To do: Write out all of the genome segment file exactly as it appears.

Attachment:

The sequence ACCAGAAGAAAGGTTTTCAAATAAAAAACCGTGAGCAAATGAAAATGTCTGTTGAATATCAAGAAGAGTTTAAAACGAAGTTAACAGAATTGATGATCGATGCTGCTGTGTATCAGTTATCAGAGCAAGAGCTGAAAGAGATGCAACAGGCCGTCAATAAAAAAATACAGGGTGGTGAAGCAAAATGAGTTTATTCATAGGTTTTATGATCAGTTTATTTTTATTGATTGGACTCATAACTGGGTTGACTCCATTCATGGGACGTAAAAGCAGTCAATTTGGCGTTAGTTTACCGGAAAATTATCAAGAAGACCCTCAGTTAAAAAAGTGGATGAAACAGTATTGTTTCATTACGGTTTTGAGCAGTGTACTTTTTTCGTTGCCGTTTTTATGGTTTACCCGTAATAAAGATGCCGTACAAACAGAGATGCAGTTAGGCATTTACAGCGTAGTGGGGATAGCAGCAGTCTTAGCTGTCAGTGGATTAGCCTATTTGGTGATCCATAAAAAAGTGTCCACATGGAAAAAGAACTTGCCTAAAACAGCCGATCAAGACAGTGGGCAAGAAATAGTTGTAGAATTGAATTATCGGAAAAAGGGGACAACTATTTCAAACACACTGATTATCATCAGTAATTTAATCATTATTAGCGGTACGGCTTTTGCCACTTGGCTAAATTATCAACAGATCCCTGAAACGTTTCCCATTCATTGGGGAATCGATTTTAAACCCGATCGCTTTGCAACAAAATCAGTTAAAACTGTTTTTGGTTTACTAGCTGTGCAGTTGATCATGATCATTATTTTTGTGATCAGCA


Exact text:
The sequence ACCAGAAGAAAGGTTTTCAAATAAAAAACCGTGAGCAAATGAAAATGTCTGTTGAATATCAAGAAGAGTTTAAAACGAAGTTAACAGAATTGATGATCGATGCTGCTGTGTATCAGTTATCAGAGCAAGAGCTGAAAGAGATGCAACAGGCCGTCAATAAAAAAATACAGGGTGGTGAAGCAAAATGAGTTTATTCATAGGTTTTATGATCAGTTTATTTTTATTGATTGGACTCATAACTGGGTTGACTCCATTCATGGGACGTAAAAGCAGTCAATTTGGCGTTAGTTTACCGGAAAATTATCAAGAAGACCCTCAGTTAAAAAAGTGGATGAAACAGTATTGTTTCATTACGGTTTTGAGCAGTGTACTTTTTTCGTTGCCGTTTTTATGGTTTACCCGTAATAAAGATGCCGTACAAACAGAGATGCAGTTAGGCATTTACAGCGTAGTGGGGATAGCAGCAGTCTTAGCTGTCAGTGGATTAGCCTATTTGGTGATCCATAAAAAAGTGTCCACATGGAAAAAGAACTTGCCTAAAACAGCCGATCAAGACAGTGGGCAAGAAATAGTTGTAGAATTGAATTATCGGAAAAAGGGGACAACTATTTCAAACACACTGATTATCATCAGTAATTTAATCATTATTAGCGGTACGGCTTTTGCCACTTGGCTAAATTATCAACAGATCCCTGAAACGTTTCCCATTCATTGGGGAATCGATTTTAAACCCGATCGCTTTGCAACAAAATCAGTTAAAACTGTTTTTGGTTTACTAGCTGTGCAGTTGATCATGATCATTATTTTTGTGATCAGCA